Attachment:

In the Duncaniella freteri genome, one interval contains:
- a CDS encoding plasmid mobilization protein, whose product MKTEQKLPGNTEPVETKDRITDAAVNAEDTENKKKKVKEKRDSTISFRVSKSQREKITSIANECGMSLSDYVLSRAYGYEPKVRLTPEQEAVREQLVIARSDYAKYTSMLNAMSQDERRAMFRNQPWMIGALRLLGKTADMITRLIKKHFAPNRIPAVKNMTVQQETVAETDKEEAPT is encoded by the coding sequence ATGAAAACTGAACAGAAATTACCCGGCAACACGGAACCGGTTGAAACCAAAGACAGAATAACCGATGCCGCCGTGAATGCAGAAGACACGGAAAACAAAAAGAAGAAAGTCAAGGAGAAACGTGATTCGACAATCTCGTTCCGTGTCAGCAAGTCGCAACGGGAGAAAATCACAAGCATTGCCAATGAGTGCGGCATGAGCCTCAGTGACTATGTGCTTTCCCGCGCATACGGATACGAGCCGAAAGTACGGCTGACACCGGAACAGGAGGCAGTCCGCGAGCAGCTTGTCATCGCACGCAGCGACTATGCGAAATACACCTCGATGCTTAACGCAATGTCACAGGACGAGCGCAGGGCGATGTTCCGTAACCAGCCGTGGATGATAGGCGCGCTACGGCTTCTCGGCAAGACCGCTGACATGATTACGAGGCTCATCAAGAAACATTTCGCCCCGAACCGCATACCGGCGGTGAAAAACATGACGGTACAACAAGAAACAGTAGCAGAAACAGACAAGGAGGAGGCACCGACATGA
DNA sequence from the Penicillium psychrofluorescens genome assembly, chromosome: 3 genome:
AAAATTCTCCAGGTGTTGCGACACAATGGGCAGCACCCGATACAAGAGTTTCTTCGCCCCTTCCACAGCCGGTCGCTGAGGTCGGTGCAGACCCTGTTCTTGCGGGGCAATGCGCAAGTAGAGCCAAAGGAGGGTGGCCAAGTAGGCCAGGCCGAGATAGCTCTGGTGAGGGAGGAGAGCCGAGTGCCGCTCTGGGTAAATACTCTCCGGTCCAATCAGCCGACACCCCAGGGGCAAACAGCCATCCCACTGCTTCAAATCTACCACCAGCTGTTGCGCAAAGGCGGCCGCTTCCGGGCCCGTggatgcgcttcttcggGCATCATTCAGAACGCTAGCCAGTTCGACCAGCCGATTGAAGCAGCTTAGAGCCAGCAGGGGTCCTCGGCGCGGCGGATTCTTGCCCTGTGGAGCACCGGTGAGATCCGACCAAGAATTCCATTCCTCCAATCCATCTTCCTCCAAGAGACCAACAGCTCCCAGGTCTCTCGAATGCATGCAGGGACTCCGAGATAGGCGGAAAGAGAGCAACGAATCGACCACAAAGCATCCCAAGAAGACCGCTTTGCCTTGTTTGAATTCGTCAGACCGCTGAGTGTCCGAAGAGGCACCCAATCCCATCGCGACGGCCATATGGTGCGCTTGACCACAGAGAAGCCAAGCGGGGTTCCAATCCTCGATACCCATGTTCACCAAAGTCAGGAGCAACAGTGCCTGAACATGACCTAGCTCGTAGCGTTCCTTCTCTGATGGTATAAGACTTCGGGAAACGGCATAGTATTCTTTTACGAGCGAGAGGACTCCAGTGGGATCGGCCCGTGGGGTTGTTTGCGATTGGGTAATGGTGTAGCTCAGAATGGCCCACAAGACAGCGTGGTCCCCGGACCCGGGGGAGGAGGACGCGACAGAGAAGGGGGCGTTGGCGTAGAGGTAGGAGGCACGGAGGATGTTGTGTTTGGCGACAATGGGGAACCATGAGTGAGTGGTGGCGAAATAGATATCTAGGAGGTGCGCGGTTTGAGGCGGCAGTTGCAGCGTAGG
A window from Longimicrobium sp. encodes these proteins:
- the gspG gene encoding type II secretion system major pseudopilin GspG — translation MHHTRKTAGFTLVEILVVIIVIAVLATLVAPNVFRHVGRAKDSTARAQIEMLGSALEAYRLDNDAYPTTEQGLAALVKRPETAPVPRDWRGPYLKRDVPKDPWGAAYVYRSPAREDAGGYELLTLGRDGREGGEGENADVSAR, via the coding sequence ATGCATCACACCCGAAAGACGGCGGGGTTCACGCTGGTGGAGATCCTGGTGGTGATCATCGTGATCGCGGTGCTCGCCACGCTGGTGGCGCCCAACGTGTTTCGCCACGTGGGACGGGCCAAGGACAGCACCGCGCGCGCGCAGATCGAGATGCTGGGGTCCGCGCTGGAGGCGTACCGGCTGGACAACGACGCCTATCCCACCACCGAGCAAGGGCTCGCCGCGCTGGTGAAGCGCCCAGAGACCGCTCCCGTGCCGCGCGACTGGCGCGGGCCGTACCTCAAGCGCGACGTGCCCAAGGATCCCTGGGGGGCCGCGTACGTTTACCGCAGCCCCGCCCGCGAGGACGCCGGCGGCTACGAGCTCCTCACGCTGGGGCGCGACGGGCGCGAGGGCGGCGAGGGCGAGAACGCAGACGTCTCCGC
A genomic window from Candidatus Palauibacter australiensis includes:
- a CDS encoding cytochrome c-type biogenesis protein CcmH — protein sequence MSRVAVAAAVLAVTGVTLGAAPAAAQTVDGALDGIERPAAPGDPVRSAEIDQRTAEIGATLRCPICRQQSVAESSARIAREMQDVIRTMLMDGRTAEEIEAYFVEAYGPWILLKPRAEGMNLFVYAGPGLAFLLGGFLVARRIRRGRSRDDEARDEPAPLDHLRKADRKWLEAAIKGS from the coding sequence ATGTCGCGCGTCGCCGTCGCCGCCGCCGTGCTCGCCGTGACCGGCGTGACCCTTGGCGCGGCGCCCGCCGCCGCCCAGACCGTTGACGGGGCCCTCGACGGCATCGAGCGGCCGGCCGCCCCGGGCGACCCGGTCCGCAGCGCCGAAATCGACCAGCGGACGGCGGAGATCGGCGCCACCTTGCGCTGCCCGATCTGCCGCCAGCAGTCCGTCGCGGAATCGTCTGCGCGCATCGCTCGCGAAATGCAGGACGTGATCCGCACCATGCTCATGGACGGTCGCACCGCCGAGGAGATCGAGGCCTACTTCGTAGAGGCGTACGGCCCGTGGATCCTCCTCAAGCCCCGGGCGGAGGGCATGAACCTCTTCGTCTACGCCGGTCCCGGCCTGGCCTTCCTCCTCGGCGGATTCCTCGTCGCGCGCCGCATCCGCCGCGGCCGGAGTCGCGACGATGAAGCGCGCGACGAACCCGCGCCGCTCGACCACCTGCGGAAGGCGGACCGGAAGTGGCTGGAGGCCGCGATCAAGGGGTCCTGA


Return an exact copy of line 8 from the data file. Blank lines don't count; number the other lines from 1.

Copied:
- a CDS encoding cytochrome c-type biogenesis protein CcmH — protein sequence MSRVAVAAAVLAVTGVTLGAAPAAAQTVDGALDGIERPAAPGDPVRSAEIDQRTAEIGATLRCPICRQQSVAESSARIAREMQDVIRTMLMDGRTAEEIEAYFVEAYGPWILLKPRAEGMNLFVYAGPGLAFLLGGFLVARRIRRGRSRDDEARDEPAPLDHLRKADRKWLEAAIKGS from the coding sequence ATGTCGCGCGTCGCCGTCGCCGCCGCCGTGCTCGCCGTGACCGGCGTGACCCTTGGCGCGGCGCCCGCCGCCGCCCAGACCGTTGACGGGGCCCTCGACGGCATCGAGCGGCCGGCCGCCCCGGGCGACCCGGTCCGCAGCGCCGAAATCGACCAGCGGACGGCGGAGATCGGCGCCACCTTGCGCTGCCCGATCTGCCGCCAGCAGTCCGTCGCGGAATCGTCTGCGCGCATCGCTCGCGAAATGCAGGACGTGATCCGCACCATGCTCATGGACGGTCGCACCGCCGAGGAGATCGAGGCCTACTTCGTAGAGGCGTACGGCCCGTGGATCCTCCTCAAGCCCCGGGCGGAGGGCATGAACCTCTTCGTCTACGCCGGTCCCGGCCTGGCCTTCCTCCTCGGCGGATTCCTCGTCGCGCGCCGCATCCGCCGCGGCCGGAGTCGCGACGATGAAGCGCGCGACGAACCCGCGCCGCTCGACCACCTGCGGAAGGCGGACCGGAAGTGGCTGGAGGCCGCGATCAAGGGGTCCTGA